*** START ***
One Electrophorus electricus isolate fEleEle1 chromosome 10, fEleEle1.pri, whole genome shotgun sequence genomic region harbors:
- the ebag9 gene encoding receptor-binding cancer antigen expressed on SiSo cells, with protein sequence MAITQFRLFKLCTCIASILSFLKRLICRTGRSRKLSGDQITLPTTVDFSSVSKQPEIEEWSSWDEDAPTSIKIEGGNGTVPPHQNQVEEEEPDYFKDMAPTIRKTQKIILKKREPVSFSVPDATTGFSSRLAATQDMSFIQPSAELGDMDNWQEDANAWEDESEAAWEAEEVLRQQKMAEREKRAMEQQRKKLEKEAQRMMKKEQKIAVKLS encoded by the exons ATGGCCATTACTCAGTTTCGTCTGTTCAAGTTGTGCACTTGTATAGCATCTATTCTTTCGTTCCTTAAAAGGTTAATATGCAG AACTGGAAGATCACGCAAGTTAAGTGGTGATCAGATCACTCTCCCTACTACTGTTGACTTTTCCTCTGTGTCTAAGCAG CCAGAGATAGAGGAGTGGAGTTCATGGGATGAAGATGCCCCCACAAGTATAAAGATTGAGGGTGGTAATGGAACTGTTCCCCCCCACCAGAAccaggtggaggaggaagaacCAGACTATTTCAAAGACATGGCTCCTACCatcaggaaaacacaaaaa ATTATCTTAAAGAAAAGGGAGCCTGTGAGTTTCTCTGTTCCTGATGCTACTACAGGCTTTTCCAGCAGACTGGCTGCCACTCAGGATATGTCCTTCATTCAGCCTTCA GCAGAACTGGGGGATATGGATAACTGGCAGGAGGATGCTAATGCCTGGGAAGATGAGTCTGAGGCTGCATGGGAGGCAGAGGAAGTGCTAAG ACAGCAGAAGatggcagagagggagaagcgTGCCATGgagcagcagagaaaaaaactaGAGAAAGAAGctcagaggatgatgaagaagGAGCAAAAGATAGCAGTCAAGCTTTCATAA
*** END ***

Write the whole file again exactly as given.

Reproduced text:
One Electrophorus electricus isolate fEleEle1 chromosome 10, fEleEle1.pri, whole genome shotgun sequence genomic region harbors:
- the ebag9 gene encoding receptor-binding cancer antigen expressed on SiSo cells, with protein sequence MAITQFRLFKLCTCIASILSFLKRLICRTGRSRKLSGDQITLPTTVDFSSVSKQPEIEEWSSWDEDAPTSIKIEGGNGTVPPHQNQVEEEEPDYFKDMAPTIRKTQKIILKKREPVSFSVPDATTGFSSRLAATQDMSFIQPSAELGDMDNWQEDANAWEDESEAAWEAEEVLRQQKMAEREKRAMEQQRKKLEKEAQRMMKKEQKIAVKLS encoded by the exons ATGGCCATTACTCAGTTTCGTCTGTTCAAGTTGTGCACTTGTATAGCATCTATTCTTTCGTTCCTTAAAAGGTTAATATGCAG AACTGGAAGATCACGCAAGTTAAGTGGTGATCAGATCACTCTCCCTACTACTGTTGACTTTTCCTCTGTGTCTAAGCAG CCAGAGATAGAGGAGTGGAGTTCATGGGATGAAGATGCCCCCACAAGTATAAAGATTGAGGGTGGTAATGGAACTGTTCCCCCCCACCAGAAccaggtggaggaggaagaacCAGACTATTTCAAAGACATGGCTCCTACCatcaggaaaacacaaaaa ATTATCTTAAAGAAAAGGGAGCCTGTGAGTTTCTCTGTTCCTGATGCTACTACAGGCTTTTCCAGCAGACTGGCTGCCACTCAGGATATGTCCTTCATTCAGCCTTCA GCAGAACTGGGGGATATGGATAACTGGCAGGAGGATGCTAATGCCTGGGAAGATGAGTCTGAGGCTGCATGGGAGGCAGAGGAAGTGCTAAG ACAGCAGAAGatggcagagagggagaagcgTGCCATGgagcagcagagaaaaaaactaGAGAAAGAAGctcagaggatgatgaagaagGAGCAAAAGATAGCAGTCAAGCTTTCATAA